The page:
Tadashi Fukami

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Predators often exert multi-trophic cascading effects in terrestrial ecosystems. However, how such predation may indirectly impact interactions between above- and below-ground biota is poorly understood, despite the functional importance of these interactions. Comparison of rat-free and rat-invaded offshore islands in New Zealand revealed that predation of(More)
Community assembly history is increasingly recognized as a fundamental determinant of community structure. However, little is known as to how assembly history may affect ecosystem functioning via its effect on community structure. Using wood-decaying fungi as a model system, we provide experimental evidence that large differences in ecosystem functioning(More)
Priority effects, in which the outcome of species interactions depends on the order of their arrival, are a key component of many models of community assembly. Yet, much remains unknown about how priority effects vary in strength among species in a community and what factors explain this variation. We experimented with a model natural community in(More)
Microfungi that inhabit floral nectar offer unique opportunities for the study of microbial distribution and the role that dispersal limitation may play in generating distribution patterns. Flowers are well-replicated habitat islands, among which the microbes disperse via pollinators. This metapopulation system allows for investigation of microbial(More)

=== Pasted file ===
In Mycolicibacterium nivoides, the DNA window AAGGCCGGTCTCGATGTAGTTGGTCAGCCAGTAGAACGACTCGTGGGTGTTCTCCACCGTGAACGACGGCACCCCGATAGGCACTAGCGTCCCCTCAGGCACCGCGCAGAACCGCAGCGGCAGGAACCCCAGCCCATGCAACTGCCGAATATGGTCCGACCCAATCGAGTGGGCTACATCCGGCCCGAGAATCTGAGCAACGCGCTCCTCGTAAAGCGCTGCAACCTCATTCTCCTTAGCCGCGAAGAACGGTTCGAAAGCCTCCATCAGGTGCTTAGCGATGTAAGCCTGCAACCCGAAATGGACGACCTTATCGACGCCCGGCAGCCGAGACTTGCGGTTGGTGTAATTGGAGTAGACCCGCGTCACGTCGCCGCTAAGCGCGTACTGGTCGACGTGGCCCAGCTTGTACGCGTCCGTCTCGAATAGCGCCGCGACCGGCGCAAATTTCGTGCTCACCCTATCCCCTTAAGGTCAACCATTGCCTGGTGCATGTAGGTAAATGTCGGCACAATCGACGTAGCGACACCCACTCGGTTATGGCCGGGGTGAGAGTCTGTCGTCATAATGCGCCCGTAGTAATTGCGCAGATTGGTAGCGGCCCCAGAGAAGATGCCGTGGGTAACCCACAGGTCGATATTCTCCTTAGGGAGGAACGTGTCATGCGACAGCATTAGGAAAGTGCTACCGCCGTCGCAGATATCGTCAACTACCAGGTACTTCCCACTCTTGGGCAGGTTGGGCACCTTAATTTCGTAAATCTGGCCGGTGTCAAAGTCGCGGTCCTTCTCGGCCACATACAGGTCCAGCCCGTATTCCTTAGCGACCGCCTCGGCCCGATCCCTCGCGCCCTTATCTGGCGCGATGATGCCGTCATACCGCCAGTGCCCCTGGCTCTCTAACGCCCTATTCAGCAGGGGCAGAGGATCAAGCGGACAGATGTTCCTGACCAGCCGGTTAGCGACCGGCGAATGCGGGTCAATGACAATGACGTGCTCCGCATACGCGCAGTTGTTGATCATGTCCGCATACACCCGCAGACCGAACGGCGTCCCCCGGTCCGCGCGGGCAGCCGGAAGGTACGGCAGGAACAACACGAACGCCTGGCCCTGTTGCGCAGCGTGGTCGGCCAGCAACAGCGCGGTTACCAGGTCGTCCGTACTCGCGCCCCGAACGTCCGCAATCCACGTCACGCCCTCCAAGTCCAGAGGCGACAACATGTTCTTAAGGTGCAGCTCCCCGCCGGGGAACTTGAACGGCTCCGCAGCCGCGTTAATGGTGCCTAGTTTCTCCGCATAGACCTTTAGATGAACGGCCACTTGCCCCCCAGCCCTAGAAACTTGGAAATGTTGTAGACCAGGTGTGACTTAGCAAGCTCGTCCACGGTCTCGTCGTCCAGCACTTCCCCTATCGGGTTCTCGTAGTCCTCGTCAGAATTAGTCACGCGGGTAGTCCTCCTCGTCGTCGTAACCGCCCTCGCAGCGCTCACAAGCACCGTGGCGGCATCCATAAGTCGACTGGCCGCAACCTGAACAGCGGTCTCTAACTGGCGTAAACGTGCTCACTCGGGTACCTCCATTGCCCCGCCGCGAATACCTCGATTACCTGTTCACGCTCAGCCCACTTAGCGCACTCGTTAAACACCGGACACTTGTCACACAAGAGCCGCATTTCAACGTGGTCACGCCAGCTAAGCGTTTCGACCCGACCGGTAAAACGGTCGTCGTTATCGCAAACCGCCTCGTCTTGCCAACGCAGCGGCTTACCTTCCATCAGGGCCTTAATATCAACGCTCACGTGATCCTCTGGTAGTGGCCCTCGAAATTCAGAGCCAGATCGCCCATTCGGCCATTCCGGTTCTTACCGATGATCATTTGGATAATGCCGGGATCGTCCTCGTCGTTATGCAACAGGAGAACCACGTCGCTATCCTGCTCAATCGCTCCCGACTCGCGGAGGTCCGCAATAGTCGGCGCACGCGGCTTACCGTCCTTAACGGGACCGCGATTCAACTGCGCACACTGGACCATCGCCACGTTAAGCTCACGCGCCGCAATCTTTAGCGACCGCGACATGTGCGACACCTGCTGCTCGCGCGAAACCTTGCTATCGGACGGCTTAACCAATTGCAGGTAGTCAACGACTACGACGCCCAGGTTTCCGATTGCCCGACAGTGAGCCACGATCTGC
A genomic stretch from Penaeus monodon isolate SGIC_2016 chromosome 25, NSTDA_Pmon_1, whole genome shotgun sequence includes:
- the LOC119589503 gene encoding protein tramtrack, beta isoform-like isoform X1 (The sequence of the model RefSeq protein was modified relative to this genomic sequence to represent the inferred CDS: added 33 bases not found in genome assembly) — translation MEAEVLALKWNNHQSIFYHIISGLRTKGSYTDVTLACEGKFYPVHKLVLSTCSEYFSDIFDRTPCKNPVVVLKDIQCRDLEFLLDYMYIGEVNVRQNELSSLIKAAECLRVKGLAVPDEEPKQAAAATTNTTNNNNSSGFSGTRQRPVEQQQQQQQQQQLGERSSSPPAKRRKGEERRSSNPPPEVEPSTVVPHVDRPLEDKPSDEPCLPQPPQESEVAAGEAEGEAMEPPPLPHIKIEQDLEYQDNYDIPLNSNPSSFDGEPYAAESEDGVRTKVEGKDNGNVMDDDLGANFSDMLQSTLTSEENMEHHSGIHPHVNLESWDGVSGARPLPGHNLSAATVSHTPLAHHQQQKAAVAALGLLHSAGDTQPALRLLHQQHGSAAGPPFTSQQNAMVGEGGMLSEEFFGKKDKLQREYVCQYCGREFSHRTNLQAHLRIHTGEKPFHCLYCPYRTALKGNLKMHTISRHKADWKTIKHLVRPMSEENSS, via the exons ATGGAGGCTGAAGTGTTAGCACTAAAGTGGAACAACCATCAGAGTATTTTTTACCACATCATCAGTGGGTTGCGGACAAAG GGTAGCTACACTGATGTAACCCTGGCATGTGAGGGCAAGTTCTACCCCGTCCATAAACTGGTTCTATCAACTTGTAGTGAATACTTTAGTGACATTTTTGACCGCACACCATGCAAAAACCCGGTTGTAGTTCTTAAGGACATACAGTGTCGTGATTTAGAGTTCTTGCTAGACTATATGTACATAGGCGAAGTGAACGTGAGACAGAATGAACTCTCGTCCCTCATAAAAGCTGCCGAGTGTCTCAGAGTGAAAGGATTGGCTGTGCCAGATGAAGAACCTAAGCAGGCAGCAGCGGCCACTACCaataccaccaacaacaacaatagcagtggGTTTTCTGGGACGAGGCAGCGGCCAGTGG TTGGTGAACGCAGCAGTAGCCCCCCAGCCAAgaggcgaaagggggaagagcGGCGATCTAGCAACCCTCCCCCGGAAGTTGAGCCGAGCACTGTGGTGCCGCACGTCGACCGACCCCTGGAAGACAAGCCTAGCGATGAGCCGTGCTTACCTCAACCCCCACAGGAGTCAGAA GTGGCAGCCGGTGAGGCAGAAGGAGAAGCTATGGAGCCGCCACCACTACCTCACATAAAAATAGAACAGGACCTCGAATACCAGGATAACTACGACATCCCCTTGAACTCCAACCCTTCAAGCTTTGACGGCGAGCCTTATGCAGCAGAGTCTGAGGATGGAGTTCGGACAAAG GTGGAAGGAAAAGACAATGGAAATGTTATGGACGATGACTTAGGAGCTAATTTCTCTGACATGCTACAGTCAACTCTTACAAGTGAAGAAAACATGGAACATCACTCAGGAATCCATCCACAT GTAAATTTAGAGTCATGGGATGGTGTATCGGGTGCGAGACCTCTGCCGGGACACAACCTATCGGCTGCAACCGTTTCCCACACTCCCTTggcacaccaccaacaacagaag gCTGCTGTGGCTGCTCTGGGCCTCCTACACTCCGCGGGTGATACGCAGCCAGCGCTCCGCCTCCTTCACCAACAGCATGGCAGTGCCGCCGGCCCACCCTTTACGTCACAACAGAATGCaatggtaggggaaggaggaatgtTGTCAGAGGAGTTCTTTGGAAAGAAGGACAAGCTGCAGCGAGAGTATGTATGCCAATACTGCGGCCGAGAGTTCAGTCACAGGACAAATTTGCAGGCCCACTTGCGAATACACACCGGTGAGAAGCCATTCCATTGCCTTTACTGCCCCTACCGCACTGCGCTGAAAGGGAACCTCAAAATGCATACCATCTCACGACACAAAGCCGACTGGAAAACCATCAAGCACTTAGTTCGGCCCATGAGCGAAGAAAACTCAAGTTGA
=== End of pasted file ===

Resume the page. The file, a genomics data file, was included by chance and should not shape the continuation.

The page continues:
Recent research has expanded our understanding of microbial community assembly. However, the field of community ecology is inaccessible to many microbial ecologists because of inconsistent and often confusing terminology as well as unnecessarily polarizing debates. Thus, we review recent literature on microbial community assembly, using the framework of(More)
Assembly history, or the order of species arrival, can have wide-ranging effects on species, communities and ecosystems. However, it remains unclear whether assembly history primarily affects individual species, with effects attenuating at the level of communities and ecosystems or, alternatively, has consistent effect sizes across increasing levels of(More)
Diversity in biological communities is a historical product of immigration, diversification and extinction, but the combined effect of these processes is poorly understood. Here we show that the order and timing of immigration controls the extent of diversification. When an ancestral bacterial genotype was introduced into a spatially structured habitat, it(More)
In the last two decades, the widespread application of genetic and genomic approaches has revealed a bacterial world astonishing in its ubiquity and diversity. This review examines how a growing knowledge of the vast range of animal-bacterial interactions, whether in shared ecosystems or intimate symbioses, is fundamentally altering our understanding of(More)
Remote islands have played a central role in the development of evolutionary theory, particularly with regard to the factors responsible for speciation and adaptive radiation (Darwin, 1859; Lack, 1947; Carlquist, 1974; Schluter, 2000). The Hawaiian Islands (about 4000 km from the nearest land mass) are noteworthy in this regard, as adaptive radiation is(More)
Identification of the causes of productivity-species diversity relationships remains a central topic of ecological research. Different relations have been attributed to the influence of disturbance, consumers, niche specialization and spatial scale. One unexplored cause is the history of community assembly, the partly stochastic sequential arrival of(More)